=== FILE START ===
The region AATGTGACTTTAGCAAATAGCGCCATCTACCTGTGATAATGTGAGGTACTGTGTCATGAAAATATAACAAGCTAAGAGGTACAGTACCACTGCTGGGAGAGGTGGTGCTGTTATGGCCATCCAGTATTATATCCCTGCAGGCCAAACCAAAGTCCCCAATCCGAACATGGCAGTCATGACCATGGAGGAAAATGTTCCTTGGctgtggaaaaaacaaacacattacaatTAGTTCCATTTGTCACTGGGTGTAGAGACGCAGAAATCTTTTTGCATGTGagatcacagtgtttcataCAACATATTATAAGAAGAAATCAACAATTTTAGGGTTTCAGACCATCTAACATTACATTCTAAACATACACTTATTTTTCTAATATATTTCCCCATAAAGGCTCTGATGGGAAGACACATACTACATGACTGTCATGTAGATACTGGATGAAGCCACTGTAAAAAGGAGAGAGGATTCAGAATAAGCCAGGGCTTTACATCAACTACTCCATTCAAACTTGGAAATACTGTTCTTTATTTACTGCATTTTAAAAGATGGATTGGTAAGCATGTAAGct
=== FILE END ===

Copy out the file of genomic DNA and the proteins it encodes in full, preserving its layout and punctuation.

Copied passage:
The region AATGTGACTTTAGCAAATAGCGCCATCTACCTGTGATAATGTGAGGTACTGTGTCATGAAAATATAACAAGCTAAGAGGTACAGTACCACTGCTGGGAGAGGTGGTGCTGTTATGGCCATCCAGTATTATATCCCTGCAGGCCAAACCAAAGTCCCCAATCCGAACATGGCAGTCATGACCATGGAGGAAAATGTTCCTTGGctgtggaaaaaacaaacacattacaatTAGTTCCATTTGTCACTGGGTGTAGAGACGCAGAAATCTTTTTGCATGTGagatcacagtgtttcataCAACATATTATAAGAAGAAATCAACAATTTTAGGGTTTCAGACCATCTAACATTACATTCTAAACATACACTTATTTTTCTAATATATTTCCCCATAAAGGCTCTGATGGGAAGACACATACTACATGACTGTCATGTAGATACTGGATGAAGCCACTGTAAAAAGGAGAGAGGATTCAGAATAAGCCAGGGCTTTACATCAACTACTCCATTCAAACTTGGAAATACTGTTCTTTATTTACTGCATTTTAAAAGATGGATTGGTAAGCATGTAAGct